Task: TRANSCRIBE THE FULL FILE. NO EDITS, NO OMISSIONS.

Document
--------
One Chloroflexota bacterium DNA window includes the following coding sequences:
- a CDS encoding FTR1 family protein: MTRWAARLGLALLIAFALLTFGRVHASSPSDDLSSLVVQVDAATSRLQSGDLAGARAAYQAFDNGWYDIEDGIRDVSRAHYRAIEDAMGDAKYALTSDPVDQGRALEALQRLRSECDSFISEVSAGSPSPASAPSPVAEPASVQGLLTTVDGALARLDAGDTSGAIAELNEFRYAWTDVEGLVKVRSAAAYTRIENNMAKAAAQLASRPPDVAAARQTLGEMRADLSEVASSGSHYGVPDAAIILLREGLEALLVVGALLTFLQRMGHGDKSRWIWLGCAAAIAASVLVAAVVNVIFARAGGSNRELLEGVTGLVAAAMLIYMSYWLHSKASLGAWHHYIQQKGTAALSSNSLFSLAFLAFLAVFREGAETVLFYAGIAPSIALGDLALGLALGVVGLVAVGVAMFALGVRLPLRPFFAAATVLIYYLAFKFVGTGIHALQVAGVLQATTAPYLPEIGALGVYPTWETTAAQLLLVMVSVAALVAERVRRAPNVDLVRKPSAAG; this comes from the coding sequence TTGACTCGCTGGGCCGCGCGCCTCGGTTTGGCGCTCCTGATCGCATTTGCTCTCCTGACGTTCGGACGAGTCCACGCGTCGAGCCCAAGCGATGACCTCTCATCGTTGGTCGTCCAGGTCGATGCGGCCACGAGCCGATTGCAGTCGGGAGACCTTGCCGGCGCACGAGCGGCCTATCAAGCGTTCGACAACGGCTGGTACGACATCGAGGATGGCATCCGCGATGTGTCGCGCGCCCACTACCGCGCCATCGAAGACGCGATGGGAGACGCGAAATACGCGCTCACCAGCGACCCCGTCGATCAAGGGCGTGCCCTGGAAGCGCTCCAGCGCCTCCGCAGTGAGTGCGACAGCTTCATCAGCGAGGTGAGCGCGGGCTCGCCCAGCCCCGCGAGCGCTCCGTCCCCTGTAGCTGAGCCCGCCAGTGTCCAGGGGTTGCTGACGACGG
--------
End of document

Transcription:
One Chloroflexota bacterium DNA window includes the following coding sequences:
- a CDS encoding FTR1 family protein: MTRWAARLGLALLIAFALLTFGRVHASSPSDDLSSLVVQVDAATSRLQSGDLAGARAAYQAFDNGWYDIEDGIRDVSRAHYRAIEDAMGDAKYALTSDPVDQGRALEALQRLRSECDSFISEVSAGSPSPASAPSPVAEPASVQGLLTTVDGALARLDAGDTSGAIAELNEFRYAWTDVEGLVKVRSAAAYTRIENNMAKAAAQLASRPPDVAAARQTLGEMRADLSEVASSGSHYGVPDAAIILLREGLEALLVVGALLTFLQRMGHGDKSRWIWLGCAAAIAASVLVAAVVNVIFARAGGSNRELLEGVTGLVAAAMLIYMSYWLHSKASLGAWHHYIQQKGTAALSSNSLFSLAFLAFLAVFREGAETVLFYAGIAPSIALGDLALGLALGVVGLVAVGVAMFALGVRLPLRPFFAAATVLIYYLAFKFVGTGIHALQVAGVLQATTAPYLPEIGALGVYPTWETTAAQLLLVMVSVAALVAERVRRAPNVDLVRKPSAAG; this comes from the coding sequence TTGACTCGCTGGGCCGCGCGCCTCGGTTTGGCGCTCCTGATCGCATTTGCTCTCCTGACGTTCGGACGAGTCCACGCGTCGAGCCCAAGCGATGACCTCTCATCGTTGGTCGTCCAGGTCGATGCGGCCACGAGCCGATTGCAGTCGGGAGACCTTGCCGGCGCACGAGCGGCCTATCAAGCGTTCGACAACGGCTGGTACGACATCGAGGATGGCATCCGCGATGTGTCGCGCGCCCACTACCGCGCCATCGAAGACGCGATGGGAGACGCGAAATACGCGCTCACCAGCGACCCCGTCGATCAAGGGCGTGCCCTGGAAGCGCTCCAGCGCCTCCGCAGTGAGTGCGACAGCTTCATCAGCGAGGTGAGCGCGGGCTCGCCCAGCCCCGCGAGCGCTCCGTCCCCTGTAGCTGAGCCCGCCAGTGTCCAGGGGTTGCTGACGACGG